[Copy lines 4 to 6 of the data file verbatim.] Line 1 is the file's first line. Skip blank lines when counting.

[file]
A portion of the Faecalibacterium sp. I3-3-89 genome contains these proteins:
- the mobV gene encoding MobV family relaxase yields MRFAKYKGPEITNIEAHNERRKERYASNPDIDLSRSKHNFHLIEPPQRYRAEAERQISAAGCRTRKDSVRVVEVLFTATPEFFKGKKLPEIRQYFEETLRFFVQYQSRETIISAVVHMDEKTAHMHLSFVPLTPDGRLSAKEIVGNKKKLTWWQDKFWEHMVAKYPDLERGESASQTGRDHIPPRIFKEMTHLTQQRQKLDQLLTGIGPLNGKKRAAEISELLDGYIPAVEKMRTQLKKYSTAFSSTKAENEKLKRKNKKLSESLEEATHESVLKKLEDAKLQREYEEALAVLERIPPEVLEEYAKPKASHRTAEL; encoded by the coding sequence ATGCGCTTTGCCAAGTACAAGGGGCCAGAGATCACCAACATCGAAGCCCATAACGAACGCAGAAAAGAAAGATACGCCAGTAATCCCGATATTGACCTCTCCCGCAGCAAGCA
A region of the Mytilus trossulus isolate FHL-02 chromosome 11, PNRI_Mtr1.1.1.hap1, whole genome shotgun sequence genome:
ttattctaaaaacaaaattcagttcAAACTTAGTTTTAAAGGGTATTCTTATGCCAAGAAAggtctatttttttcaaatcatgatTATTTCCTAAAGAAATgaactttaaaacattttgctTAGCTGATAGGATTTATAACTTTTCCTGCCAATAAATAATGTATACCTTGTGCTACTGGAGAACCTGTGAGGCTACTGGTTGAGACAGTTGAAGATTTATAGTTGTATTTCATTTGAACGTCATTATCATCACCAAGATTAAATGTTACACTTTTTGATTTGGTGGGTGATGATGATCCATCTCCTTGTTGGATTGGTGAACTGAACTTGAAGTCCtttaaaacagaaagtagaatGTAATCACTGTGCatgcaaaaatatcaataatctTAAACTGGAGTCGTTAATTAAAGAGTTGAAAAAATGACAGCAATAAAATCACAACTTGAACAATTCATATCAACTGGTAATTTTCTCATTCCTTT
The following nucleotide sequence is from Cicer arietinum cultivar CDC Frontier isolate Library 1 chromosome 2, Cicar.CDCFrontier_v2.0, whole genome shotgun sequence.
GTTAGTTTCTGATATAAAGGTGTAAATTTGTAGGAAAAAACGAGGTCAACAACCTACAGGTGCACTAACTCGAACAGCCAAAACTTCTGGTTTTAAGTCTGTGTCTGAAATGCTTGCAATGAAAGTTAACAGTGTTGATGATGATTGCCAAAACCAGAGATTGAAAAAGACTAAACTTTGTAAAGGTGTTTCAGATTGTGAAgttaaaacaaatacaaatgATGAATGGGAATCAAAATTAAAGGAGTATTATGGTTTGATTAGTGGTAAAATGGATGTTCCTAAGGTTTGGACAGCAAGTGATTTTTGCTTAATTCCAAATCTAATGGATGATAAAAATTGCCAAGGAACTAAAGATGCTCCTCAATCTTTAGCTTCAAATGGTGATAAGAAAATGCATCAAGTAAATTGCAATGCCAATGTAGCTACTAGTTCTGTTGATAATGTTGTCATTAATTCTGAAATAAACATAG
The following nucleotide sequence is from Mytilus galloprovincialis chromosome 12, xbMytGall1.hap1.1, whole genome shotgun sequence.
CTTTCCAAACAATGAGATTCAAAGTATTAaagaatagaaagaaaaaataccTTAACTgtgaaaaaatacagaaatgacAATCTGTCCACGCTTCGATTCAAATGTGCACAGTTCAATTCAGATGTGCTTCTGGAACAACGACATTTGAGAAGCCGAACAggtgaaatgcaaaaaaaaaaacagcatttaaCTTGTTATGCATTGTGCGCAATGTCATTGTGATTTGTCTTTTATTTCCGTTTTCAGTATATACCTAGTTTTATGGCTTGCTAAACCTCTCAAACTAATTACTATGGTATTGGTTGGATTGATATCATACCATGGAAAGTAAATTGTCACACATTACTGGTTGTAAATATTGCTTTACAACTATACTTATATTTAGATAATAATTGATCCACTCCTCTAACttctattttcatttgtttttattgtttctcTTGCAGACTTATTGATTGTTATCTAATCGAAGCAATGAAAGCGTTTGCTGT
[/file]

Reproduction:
ttattctaaaaacaaaattcagttcAAACTTAGTTTTAAAGGGTATTCTTATGCCAAGAAAggtctatttttttcaaatcatgatTATTTCCTAAAGAAATgaactttaaaacattttgctTAGCTGATAGGATTTATAACTTTTCCTGCCAATAAATAATGTATACCTTGTGCTACTGGAGAACCTGTGAGGCTACTGGTTGAGACAGTTGAAGATTTATAGTTGTATTTCATTTGAACGTCATTATCATCACCAAGATTAAATGTTACACTTTTTGATTTGGTGGGTGATGATGATCCATCTCCTTGTTGGATTGGTGAACTGAACTTGAAGTCCtttaaaacagaaagtagaatGTAATCACTGTGCatgcaaaaatatcaataatctTAAACTGGAGTCGTTAATTAAAGAGTTGAAAAAATGACAGCAATAAAATCACAACTTGAACAATTCATATCAACTGGTAATTTTCTCATTCCTTT
The following nucleotide sequence is from Cicer arietinum cultivar CDC Frontier isolate Library 1 chromosome 2, Cicar.CDCFrontier_v2.0, whole genome shotgun sequence.
GTTAGTTTCTGATATAAAGGTGTAAATTTGTAGGAAAAAACGAGGTCAACAACCTACAGGTGCACTAACTCGAACAGCCAAAACTTCTGGTTTTAAGTCTGTGTCTGAAATGCTTGCAATGAAAGTTAACAGTGTTGATGATGATTGCCAAAACCAGAGATTGAAAAAGACTAAACTTTGTAAAGGTGTTTCAGATTGTGAAgttaaaacaaatacaaatgATGAATGGGAATCAAAATTAAAGGAGTATTATGGTTTGATTAGTGGTAAAATGGATGTTCCTAAGGTTTGGACAGCAAGTGATTTTTGCTTAATTCCAAATCTAATGGATGATAAAAATTGCCAAGGAACTAAAGATGCTCCTCAATCTTTAGCTTCAAATGGTGATAAGAAAATGCATCAAGTAAATTGCAATGCCAATGTAGCTACTAGTTCTGTTGATAATGTTGTCATTAATTCTGAAATAAACATAG